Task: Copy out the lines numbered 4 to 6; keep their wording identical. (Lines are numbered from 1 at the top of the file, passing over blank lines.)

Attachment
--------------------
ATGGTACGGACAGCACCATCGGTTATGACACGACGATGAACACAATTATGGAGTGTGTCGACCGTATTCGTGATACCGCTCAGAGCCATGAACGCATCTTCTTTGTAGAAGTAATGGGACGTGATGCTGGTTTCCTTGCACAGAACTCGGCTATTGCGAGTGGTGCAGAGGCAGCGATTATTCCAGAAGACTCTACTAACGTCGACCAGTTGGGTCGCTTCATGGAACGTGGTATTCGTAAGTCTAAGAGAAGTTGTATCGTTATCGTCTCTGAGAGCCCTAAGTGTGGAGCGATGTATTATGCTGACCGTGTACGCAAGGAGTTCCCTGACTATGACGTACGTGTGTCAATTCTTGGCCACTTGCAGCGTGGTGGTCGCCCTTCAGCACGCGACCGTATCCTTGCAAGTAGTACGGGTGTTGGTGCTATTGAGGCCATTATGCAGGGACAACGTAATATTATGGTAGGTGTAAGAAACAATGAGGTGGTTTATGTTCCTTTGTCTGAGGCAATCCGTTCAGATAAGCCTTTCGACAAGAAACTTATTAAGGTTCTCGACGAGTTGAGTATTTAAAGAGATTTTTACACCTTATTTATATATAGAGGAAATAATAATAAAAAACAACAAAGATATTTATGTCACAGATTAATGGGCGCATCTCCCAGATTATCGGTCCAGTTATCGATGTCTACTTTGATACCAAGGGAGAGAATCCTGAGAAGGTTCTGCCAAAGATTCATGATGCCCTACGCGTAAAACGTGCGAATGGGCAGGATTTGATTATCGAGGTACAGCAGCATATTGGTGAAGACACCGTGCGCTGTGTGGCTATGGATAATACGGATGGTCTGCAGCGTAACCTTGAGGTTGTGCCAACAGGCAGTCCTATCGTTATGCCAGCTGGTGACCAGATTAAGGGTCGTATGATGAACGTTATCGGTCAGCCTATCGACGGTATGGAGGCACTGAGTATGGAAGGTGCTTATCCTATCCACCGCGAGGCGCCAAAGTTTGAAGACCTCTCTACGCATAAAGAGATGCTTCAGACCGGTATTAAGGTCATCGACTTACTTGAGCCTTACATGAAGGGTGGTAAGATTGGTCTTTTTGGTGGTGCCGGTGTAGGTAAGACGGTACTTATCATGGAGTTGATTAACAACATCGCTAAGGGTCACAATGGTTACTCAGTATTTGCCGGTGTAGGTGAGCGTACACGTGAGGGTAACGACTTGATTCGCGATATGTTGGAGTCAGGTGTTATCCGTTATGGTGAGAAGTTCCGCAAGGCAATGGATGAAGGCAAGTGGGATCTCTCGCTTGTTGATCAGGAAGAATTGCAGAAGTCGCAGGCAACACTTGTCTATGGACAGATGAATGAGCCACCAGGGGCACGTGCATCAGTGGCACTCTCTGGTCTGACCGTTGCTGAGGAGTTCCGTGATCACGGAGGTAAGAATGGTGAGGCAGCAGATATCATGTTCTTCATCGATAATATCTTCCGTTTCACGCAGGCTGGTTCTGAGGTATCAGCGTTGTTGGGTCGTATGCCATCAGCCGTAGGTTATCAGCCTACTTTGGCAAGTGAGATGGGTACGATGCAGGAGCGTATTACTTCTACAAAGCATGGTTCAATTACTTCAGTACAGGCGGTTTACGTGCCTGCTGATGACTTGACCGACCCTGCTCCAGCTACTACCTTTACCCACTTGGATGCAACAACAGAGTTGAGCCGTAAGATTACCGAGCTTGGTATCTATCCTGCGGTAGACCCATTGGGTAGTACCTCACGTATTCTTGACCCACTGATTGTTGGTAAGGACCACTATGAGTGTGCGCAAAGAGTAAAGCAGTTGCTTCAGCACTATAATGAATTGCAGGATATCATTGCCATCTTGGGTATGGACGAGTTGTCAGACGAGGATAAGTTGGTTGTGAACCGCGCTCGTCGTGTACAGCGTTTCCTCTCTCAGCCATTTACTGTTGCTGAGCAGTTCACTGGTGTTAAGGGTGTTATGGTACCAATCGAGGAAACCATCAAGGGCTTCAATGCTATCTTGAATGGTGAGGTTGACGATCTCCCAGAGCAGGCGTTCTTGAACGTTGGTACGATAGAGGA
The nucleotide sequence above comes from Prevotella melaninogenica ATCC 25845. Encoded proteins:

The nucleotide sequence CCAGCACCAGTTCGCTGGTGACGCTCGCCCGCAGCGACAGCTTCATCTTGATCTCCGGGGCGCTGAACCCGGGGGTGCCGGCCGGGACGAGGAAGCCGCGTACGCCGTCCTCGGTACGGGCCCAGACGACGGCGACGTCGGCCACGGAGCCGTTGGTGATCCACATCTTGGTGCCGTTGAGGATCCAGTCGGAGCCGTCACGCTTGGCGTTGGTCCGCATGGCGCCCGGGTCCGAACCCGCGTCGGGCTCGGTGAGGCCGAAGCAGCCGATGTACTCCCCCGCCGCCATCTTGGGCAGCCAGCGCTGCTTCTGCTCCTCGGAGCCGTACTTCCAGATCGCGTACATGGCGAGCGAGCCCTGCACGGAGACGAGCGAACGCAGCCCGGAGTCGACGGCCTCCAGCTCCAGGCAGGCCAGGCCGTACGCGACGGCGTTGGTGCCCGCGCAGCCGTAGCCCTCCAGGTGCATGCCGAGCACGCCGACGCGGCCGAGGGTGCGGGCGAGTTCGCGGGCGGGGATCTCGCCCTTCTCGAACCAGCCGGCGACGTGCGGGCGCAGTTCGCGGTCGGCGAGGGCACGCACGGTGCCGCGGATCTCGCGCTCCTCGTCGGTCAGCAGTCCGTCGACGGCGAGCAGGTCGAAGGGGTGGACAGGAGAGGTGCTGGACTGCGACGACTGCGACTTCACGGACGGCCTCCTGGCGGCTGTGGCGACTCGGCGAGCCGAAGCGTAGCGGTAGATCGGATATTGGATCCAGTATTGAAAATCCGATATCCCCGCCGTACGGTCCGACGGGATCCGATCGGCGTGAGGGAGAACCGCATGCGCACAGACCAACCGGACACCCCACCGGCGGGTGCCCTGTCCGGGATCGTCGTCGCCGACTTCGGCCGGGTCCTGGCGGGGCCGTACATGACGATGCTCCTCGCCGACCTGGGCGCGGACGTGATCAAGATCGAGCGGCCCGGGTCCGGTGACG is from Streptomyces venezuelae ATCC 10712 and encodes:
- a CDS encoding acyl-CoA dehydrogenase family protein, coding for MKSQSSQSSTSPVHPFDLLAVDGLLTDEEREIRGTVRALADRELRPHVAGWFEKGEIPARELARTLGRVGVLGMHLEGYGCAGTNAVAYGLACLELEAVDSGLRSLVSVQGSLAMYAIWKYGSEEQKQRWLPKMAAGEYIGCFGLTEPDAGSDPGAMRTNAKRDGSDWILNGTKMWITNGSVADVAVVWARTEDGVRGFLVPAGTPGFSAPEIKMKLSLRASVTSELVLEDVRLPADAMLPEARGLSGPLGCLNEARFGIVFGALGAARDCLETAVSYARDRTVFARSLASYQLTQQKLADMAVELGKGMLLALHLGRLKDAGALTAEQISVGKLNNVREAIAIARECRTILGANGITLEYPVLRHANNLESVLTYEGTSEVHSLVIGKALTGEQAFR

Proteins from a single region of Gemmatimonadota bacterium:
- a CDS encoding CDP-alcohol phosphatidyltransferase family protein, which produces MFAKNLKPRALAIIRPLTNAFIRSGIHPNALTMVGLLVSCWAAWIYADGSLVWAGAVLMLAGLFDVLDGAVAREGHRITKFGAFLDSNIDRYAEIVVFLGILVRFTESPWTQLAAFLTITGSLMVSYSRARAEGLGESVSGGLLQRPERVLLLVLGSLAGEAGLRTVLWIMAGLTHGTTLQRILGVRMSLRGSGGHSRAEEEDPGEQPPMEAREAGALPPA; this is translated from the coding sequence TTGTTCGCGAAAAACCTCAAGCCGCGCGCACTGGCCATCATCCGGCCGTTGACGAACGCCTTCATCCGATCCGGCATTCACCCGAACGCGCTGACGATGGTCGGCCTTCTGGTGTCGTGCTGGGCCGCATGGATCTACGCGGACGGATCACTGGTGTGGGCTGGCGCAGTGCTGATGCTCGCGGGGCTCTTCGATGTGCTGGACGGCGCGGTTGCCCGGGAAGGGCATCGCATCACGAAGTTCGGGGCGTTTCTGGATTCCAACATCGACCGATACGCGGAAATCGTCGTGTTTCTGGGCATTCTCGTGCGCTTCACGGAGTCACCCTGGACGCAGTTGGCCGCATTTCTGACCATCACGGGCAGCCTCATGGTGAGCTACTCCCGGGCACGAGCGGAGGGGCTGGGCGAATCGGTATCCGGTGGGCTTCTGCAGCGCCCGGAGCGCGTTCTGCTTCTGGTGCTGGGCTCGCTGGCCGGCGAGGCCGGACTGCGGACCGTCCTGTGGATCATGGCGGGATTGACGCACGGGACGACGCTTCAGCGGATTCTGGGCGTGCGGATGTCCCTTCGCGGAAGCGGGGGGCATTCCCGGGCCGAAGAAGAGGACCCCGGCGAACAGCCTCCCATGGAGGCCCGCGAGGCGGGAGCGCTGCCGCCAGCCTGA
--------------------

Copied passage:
- a CDS encoding acyl-CoA dehydrogenase family protein, coding for MKSQSSQSSTSPVHPFDLLAVDGLLTDEEREIRGTVRALADRELRPHVAGWFEKGEIPARELARTLGRVGVLGMHLEGYGCAGTNAVAYGLACLELEAVDSGLRSLVSVQGSLAMYAIWKYGSEEQKQRWLPKMAAGEYIGCFGLTEPDAGSDPGAMRTNAKRDGSDWILNGTKMWITNGSVADVAVVWARTEDGVRGFLVPAGTPGFSAPEIKMKLSLRASVTSELVLEDVRLPADAMLPEARGLSGPLGCLNEARFGIVFGALGAARDCLETAVSYARDRTVFARSLASYQLTQQKLADMAVELGKGMLLALHLGRLKDAGALTAEQISVGKLNNVREAIAIARECRTILGANGITLEYPVLRHANNLESVLTYEGTSEVHSLVIGKALTGEQAFR

Proteins from a single region of Gemmatimonadota bacterium:
- a CDS encoding CDP-alcohol phosphatidyltransferase family protein, which produces MFAKNLKPRALAIIRPLTNAFIRSGIHPNALTMVGLLVSCWAAWIYADGSLVWAGAVLMLAGLFDVLDGAVAREGHRITKFGAFLDSNIDRYAEIVVFLGILVRFTESPWTQLAAFLTITGSLMVSYSRARAEGLGESVSGGLLQRPERVLLLVLGSLAGEAGLRTVLWIMAGLTHGTTLQRILGVRMSLRGSGGHSRAEEEDPGEQPPMEAREAGALPPA; this is translated from the coding sequence TTGTTCGCGAAAAACCTCAAGCCGCGCGCACTGGCCATCATCCGGCCGTTGACGAACGCCTTCATCCGATCCGGCATTCACCCGAACGCGCTGACGATGGTCGGCCTTCTGGTGTCGTGCTGGGCCGCATGGATCTACGCGGACGGATCACTGGTGTGGGCTGGCGCAGTGCTGATGCTCGCGGGGCTCTTCGATGTGCTGGACGGCGCGGTTGCCCGGGAAGGGCATCGCATCACGAAGTTCGGGGCGTTTCTGGATTCCAACATCGACCGATACGCGGAAATCGTCGTGTTTCTGGGCATTCTCGTGCGCTTCACGGAGTCACCCTGGACGCAGTTGGCCGCATTTCTGACCATCACGGGCAGCCTCATGGTGAGCTACTCCCGGGCACGAGCGGAGGGGCTGGGCGAATCGGTATCCGGTGGGCTTCTGCAGCGCCCGGAGCGCGTTCTGCTTCTGGTGCTGGGCTCGCTGGCCGGCGAGGCCGGACTGCGGACCGTCCTGTGGATCATGGCGGGATTGACGCACGGGACGACGCTTCAGCGGATTCTGGGCGTGCGGATGTCCCTTCGCGGAAGCGGGGGGCATTCCCGGGCCGAAGAAGAGGACCCCGGCGAACAGCCTCCCATGGAGGCCCGCGAGGCGGGAGCGCTGCCGCCAGCCTGA